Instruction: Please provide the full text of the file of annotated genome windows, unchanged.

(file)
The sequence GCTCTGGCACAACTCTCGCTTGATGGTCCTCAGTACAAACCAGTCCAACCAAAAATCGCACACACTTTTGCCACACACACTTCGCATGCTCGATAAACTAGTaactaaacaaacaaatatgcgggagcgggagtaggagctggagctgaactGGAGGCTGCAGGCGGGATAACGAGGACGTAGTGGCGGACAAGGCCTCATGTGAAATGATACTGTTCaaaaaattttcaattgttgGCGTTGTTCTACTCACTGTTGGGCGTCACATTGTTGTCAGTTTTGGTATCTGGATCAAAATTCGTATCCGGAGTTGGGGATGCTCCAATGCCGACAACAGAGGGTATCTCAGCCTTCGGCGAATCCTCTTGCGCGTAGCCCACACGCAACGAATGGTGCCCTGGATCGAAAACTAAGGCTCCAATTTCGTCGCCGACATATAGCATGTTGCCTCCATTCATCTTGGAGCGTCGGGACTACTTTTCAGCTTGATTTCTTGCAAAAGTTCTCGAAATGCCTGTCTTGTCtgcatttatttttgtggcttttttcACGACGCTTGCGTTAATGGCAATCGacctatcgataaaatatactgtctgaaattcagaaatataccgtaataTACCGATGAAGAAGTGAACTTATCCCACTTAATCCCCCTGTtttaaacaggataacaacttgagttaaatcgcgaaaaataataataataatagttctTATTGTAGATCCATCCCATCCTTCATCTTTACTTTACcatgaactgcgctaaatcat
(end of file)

The sequence GCTCTGGCACAACTCTCGCTTGATGGTCCTCAGTACAAACCAGTCCAACCAAAAATCGCACACACTTTTGCCACACACACTTCGCATGCTCGATAAACTAGTaactaaacaaacaaatatgcgggagcgggagtaggagctggagctgaactGGAGGCTGCAGGCGGGATAACGAGGACGTAGTGGCGGACAAGGCCTCATGTGAAATGATACTGTTCaaaaaattttcaattgttgGCGTTGTTCTACTCACTGTTGGGCGTCACATTGTTGTCAGTTTTGGTATCTGGATCAAAATTCGTATCCGGAGTTGGGGATGCTCCAATGCCGACAACAGAGGGTATCTCAGCCTTCGGCGAATCCTCTTGCGCGTAGCCCACACGCAACGAATGGTGCCCTGGATCGAAAACTAAGGCTCCAATTTCGTCGCCGACATATAGCATGTTGCCTCCATTCATCTTGGAGCGTCGGGACTACTTTTCAGCTTGATTTCTTGCAAAAGTTCTCGAAATGCCTGTCTTGTCtgcatttatttttgtggcttttttcACGACGCTTGCGTTAATGGCAATCGacctatcgataaaatatactgtctgaaattcagaaatataccgtaataTACCGATGAAGAAGTGAACTTATCCCACTTAATCCCCCTGTtttaaacaggataacaacttgagttaaatcgcgaaaaataataataataatagttctTATTGTAGATCCATCCCATCCTTCATCTTTACTTTACcatgaactgcgctaaatcat